Japan is watching the situation in Hong Kong "with strong concern" after demonstrators took to the streets to protest China's plan to enact a controversial security law, the top government spokesman said Monday.

Chief Cabinet Secretary Yoshihide Suga told a press conference that a free and open system ought to be maintained in Hong Kong under the "one country, two systems" framework, adding the semi-autonomous region should be allowed to thrive in "a democratic and stable manner."

"We are closely following developments regarding deliberations on the bill and protests in Hong Kong with strong concern," Suga said. "We hope that the Chinese side will address this issue in a sensible way."

Hong Kong police on Sunday used tear gas and water cannon to disperse hundreds of demonstrators decrying China's proposal of a bill that would crack down on what Beijing considers subversive activity in the former British colony, the scene of violent large-scale protests since last June.

As tensions between China and the United States heighten over a range of issues including the true origin of the coronavirus pandemic and the situation in Hong Kong, Suga said the nations must develop a stable relationship to safeguard regional and international peace and stability.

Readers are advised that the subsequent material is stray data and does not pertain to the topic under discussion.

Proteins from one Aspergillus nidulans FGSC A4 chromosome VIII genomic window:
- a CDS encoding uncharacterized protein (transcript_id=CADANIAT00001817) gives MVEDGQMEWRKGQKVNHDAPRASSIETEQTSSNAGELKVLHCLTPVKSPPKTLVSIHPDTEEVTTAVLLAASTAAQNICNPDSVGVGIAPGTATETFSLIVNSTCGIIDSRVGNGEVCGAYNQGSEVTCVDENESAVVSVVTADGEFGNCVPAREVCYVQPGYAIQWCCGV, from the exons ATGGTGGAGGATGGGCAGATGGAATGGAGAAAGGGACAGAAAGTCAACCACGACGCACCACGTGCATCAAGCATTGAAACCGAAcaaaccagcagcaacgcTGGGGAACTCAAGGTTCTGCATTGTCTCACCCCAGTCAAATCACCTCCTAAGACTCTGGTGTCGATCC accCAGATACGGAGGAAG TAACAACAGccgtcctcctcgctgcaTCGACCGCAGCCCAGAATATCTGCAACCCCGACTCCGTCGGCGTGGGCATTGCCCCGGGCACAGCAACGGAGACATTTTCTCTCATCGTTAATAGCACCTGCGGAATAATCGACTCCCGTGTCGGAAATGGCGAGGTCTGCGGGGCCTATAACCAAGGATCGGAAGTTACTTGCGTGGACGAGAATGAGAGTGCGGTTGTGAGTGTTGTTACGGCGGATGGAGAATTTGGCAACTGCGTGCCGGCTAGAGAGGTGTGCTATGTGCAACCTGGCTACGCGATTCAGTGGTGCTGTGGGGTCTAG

U.S. President Donald Trump has been stepping up his anti-Chinese rhetoric, warning of reacting "very strongly" to Beijing's planned national security law.

China hit back, saying a "political virus" is spreading in the United States.

"Every opportunity, this political virus is used to attack and discredit China," Chinese Foreign Minister Wang Yi said Sunday during a press conference on the sidelines of the country's annual legislative meetings.

Related coverage:

Hong Kong police fire tear gas, water cannon at protestors

China's declaring security law in Hong Kong draws global concern

Japan calls for free, open Hong Kong as China eyes security bill